Aside from the directly borrowed or commissioned works, there are several others already on site that have been co-opted into The Line. These include Anthony Gormley’s “Quantum Cloud” that I first experienced when it was commissioned for the Millennium celebrations, when it stood in splendid isolation on its own pier; and as you walked past, according to your parallax relation to it, a figure magically coalesced from a cloud of steel. Now, like many of our visitor hotspots, the site has gone mad; the sculpture still exists but is dwarfed by the white pylons for the cable car and the pontoons put in place to ensure that shipping will not collide with them. The Thames Clipper jetty at north Greenwich is immediately adjacent, further cluttering the view of the work with its pontoon, canopies, timber waiting room and ticket office. In typical British fashion of never leaving well alone and where there is space, why not cram in another piece of infrastructure, the Gormley sculpture appears beleaguered and its impact siphoned away.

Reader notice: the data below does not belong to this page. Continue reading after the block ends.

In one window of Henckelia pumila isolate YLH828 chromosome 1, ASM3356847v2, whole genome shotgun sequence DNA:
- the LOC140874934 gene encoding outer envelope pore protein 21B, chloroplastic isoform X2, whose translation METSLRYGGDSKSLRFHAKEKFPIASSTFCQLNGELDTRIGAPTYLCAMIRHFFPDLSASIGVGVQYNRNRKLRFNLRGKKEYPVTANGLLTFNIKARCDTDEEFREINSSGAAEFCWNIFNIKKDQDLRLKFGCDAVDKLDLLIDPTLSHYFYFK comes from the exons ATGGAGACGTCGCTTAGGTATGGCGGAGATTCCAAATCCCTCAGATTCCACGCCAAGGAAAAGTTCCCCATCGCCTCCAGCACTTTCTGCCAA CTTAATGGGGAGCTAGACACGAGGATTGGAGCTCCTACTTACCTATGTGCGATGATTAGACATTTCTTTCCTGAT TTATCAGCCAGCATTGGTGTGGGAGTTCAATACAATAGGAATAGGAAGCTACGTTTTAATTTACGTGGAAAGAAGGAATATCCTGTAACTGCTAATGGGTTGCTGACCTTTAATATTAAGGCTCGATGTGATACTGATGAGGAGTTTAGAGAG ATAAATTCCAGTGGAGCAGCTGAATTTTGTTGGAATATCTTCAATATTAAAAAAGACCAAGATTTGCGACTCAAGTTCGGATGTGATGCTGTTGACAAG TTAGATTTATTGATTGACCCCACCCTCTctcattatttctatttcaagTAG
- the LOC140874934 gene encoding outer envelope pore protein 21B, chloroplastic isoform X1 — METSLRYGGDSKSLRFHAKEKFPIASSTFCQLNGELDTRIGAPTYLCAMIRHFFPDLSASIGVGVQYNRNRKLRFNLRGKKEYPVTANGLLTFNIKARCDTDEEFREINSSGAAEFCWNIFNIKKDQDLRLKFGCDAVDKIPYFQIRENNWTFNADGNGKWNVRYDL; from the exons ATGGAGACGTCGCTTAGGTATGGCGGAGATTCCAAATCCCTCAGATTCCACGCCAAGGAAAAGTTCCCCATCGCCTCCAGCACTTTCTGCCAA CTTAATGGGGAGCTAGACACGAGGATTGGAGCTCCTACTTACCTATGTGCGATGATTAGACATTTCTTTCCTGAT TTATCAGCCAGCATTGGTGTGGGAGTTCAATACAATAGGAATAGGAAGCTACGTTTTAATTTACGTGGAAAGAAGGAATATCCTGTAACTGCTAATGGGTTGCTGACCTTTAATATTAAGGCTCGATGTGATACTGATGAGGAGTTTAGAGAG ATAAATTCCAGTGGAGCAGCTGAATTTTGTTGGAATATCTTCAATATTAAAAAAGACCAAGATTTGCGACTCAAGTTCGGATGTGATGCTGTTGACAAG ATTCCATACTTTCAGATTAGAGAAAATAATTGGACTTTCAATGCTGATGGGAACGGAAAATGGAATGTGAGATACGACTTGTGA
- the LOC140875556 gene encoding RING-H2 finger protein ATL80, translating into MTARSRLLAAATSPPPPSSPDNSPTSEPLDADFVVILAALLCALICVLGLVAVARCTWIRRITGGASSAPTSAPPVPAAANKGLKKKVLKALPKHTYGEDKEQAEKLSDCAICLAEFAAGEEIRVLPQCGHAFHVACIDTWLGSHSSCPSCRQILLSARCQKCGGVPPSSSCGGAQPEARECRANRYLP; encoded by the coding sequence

Just around the corner on the foreshore stands another veteran of the Millennium celebrations. This is “Slice of Reality”, the centre section of a condemned dredging ship; the bridge is still used by artist Richard Wilson as an office/drawing room while his son uses the deck below for drum practice. Other works have now joined this eclectic mix, including Alex Chinneck’s “A Bullet from a Shooting Star”, a replica of an electricity pylon precariously balanced on its tip. Commissioned by London Design Festival in collaboration with Greenwich Peninsula, this has come to stay for the time being until the vacant real estate opportunity that it occupies is realised. Until then it remains, a light-hearted but heavy-handed gag that nonetheless is an agreeable surprise when you chance upon it. Perhaps this seems an unnecessarily jaundiced view, but I have to admit to severe misgivings over the relationship between the longevity of art in a public place and the job it is expected to do. In this respect, were it not so outrageously compromised by the infrastructure that now surrounds it, I would say that the sculpture by Antony Gormley alone retains the power to intrigue and if I were consultant for the site, I would recommend its immediate relocation to where it can function as it was originally intended.